If you're looking for the best shows and movies to watch on TV this week, then stop what you're doing, take a deep breath, and relax: You're here. Phew. This week's best shows to watch will get your toes tapping, your gut busting, and your heart racing. There's a great variety of shows this week -- enough to fulfill any mood.
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Sunday at 9/8c on Showtime
There are a lot of TV shows, but there's only one Billions, and Showtime's relentlessly entertaining high finance soap is back for Season 5. This season, Corey Stoll joins the cast as a rival to Axe (Damian Lewis), so expect some helicopter-measuring contests. And Julianna Margulies, one of the most Billions actors who hadn't already been on Billions, will play a sociology professor and author who helps Chuck (Paul Giamatti) find another side of himself. Showtime got seven episodes of Billions in before production shut down because of the coronavirus, and the rest of the season will come at a later date once life gets back to normal. -Liam Mathews
Sunday at 11:30/10:30c on Adult Swim
Rick and Morty are back for the final five episodes of Season 4, kicking off with Sunday's "Never Ricking Morty," and honestly it doesn't matter what I write here because 1) Adult Swim doesn't usually reveal specific episode information in advance so I have nothing real to share and 2) you know that Rick is dragging Morty off on some other weird adventure and you're going to watch it no matter what it's about. So basically, Rick and Morty are Rick and Morty-ing. That's all you need to know.
Streaming Tuesday on Hulu
Shout-out to Riley Keough, who over the past five years has averaged two really good indie movies a year. In this psychological horror movie that seems like an A24 joint but isn't, Keough plays the new fiancée of a really stupid dad (Richard Armitage) who takes her and his openly hostile and resentful children (Defending Jacob's Jaeden Martell and The Eternals' Lia McHugh) to a remote cabin for Christmas to "bond," and then leaves them there. Then there's a blizzard and the power goes out and things start to go really, really bad. Filmmakers Veronika Franz and Severin Fiala make some baffling story choices, and the movie has a couple more ideas than it has room for, but the performances, dread-filled atmosphere, and handful of genuinely disturbing moments make it worth watching for prestige horror fans. -Liam Mathews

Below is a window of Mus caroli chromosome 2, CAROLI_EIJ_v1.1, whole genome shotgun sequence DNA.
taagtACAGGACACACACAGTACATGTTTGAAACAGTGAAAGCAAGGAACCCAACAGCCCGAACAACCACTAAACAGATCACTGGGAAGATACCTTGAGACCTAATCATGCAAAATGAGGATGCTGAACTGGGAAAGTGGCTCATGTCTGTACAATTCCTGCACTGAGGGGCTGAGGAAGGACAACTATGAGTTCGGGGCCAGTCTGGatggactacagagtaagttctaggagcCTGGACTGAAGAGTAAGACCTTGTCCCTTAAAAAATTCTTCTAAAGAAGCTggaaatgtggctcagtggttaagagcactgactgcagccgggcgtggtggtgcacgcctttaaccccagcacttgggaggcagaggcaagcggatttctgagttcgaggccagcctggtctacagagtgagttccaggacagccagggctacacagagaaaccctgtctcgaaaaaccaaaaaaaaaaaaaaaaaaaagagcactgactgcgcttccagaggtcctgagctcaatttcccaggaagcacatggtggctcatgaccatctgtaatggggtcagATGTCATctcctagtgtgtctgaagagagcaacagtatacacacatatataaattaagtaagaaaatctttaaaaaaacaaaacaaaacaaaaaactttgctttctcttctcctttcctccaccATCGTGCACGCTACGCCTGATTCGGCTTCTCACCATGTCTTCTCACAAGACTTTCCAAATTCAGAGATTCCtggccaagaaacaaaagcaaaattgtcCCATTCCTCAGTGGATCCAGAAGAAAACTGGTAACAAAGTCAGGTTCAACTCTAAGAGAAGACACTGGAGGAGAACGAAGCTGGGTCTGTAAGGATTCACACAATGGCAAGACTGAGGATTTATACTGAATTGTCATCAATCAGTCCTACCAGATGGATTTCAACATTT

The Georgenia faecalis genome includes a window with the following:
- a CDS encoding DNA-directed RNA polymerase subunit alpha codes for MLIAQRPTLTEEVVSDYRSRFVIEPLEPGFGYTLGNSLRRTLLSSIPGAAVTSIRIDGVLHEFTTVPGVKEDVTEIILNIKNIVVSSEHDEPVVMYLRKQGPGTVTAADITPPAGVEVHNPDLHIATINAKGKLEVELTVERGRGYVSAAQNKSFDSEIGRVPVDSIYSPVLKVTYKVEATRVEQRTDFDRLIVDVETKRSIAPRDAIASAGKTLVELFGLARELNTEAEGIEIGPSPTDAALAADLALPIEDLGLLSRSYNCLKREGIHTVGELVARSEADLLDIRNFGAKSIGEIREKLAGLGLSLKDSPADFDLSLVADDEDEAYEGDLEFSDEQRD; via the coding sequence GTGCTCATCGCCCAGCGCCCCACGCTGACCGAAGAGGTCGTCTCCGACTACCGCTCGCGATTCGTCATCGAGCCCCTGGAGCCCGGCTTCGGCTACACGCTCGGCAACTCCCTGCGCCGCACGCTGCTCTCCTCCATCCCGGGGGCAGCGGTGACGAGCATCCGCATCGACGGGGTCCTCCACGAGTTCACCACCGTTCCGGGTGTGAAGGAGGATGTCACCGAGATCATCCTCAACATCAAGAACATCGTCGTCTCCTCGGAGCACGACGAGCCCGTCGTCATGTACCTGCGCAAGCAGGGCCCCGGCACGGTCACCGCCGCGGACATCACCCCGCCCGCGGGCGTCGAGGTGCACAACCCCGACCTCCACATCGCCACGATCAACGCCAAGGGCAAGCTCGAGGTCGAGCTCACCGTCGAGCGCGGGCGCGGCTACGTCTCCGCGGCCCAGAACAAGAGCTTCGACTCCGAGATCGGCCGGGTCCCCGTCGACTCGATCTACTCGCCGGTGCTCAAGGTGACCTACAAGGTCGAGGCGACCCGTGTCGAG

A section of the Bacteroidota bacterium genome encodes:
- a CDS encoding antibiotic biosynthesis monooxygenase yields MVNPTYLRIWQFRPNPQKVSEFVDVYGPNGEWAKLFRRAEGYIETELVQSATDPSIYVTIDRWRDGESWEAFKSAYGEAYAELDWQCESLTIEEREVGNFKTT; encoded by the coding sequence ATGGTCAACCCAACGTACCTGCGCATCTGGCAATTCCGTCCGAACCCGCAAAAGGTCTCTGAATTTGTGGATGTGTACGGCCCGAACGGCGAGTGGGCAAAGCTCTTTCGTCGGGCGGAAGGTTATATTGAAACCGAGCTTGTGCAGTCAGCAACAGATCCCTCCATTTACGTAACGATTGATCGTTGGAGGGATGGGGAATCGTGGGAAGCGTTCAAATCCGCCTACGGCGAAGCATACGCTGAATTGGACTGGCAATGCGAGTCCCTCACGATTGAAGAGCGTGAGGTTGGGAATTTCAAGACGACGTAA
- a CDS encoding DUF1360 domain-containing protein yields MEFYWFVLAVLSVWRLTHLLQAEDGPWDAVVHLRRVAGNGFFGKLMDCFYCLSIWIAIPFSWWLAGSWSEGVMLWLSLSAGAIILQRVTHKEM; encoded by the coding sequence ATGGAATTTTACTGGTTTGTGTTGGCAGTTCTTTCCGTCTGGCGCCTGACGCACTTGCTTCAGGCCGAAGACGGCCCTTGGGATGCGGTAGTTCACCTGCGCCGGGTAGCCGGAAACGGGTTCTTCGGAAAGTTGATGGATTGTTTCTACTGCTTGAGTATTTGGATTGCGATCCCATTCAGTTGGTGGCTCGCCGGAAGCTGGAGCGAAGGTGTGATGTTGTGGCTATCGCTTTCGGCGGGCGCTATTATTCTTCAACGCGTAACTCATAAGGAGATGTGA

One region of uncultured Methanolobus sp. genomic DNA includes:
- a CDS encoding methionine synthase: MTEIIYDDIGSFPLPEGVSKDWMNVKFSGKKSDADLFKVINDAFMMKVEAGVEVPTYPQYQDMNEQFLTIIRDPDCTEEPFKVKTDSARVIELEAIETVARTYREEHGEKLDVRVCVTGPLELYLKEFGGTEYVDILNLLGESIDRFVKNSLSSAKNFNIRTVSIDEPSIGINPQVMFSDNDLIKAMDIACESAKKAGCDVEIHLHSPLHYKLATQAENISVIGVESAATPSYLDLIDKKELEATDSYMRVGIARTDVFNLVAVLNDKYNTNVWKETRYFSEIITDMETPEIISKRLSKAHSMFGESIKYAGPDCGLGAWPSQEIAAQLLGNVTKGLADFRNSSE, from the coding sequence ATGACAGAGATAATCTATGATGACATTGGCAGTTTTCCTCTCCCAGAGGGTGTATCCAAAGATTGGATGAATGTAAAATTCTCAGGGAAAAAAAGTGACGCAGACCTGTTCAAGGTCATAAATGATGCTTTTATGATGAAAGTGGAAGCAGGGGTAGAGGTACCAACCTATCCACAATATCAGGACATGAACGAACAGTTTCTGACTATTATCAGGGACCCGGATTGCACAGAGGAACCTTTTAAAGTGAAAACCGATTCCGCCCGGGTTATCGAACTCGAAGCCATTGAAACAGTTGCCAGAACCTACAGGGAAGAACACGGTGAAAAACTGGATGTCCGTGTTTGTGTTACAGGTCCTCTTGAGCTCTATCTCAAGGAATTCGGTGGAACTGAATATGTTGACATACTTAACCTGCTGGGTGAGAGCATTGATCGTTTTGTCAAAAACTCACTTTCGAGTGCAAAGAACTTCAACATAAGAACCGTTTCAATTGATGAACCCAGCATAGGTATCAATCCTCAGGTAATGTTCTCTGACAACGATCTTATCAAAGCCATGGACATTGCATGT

Wednesday at 10/9c on IFC
As baseball mulls returning to the field during a major crisis, IFC's underrated comedy Brockmire is in a similar situation in its series finale. Hank Azaria's Ken Brockmire, now the commissioner of major league baseball, finds himself trying to save the sport in the future when its popularity is at an all-time low. We're talking Tampa Bay Rays levels of attendance for every team and games running five hours long. Brockmire has always used baseball as its backdrop of a story of a man looking for redemption, but it's always embraced the indescribable feeling of love for the game (a feeling that the vulgarly eloquent Brockmire can somehow describe) and will find a way to give the pastime its just ending. I'm going to miss this show dearly, especially Azaria's incredible cadence during a half-page rant about, well, anything. -Tim Surette
Friday on Netflix
Netflix's popular comedy Dead to Me returns for its anticipated second season this week, and it wastes no time burning through more plot. (Season 1 spoilers ahead!) In the wake of Steve's (James Mardsen) rather untimely death at the end of Season 1, Jen (Christina Applegate) and Judy (Linda Cardellini) are doing whatever it takes to make sure the truth (what is the truth?) about what happened stays buried. The first step, of course, is dealing with Steve's body, but things quickly get (even more) out of hand for the two, whose friendship is now deepened by their shared secret, after Steve's family reports him missing. With the FBI also looking into Steve, it's pretty safe to say that sh-- is really, truly hitting the fan in Season 2.
Friday on Netflix
La La Land and Whiplash director Damien Chazelle goes back to the jazz world for this limited series about the characters who populate a struggling club in Paris run by an American pianist who was once a star but has turned his back on his gift, played by Andre Holland. It's not all bebop and hepcats though; at the center of the series is a murder mystery, which threatens the livelihood of the club and the musicians who rely on it. The Eddy has a focus on music, but it's the meditation on how difficult times can transform a person that really shines. It also stars Joanna Kulig, Amandla Stenberg, and Tahar Rahim, and is written by outrageously prolific playwright/screenwriter/TV producer Jack Thorne. It's chock-full of original music by Glen Ballard and Randy Kerber. -Liam Mathews
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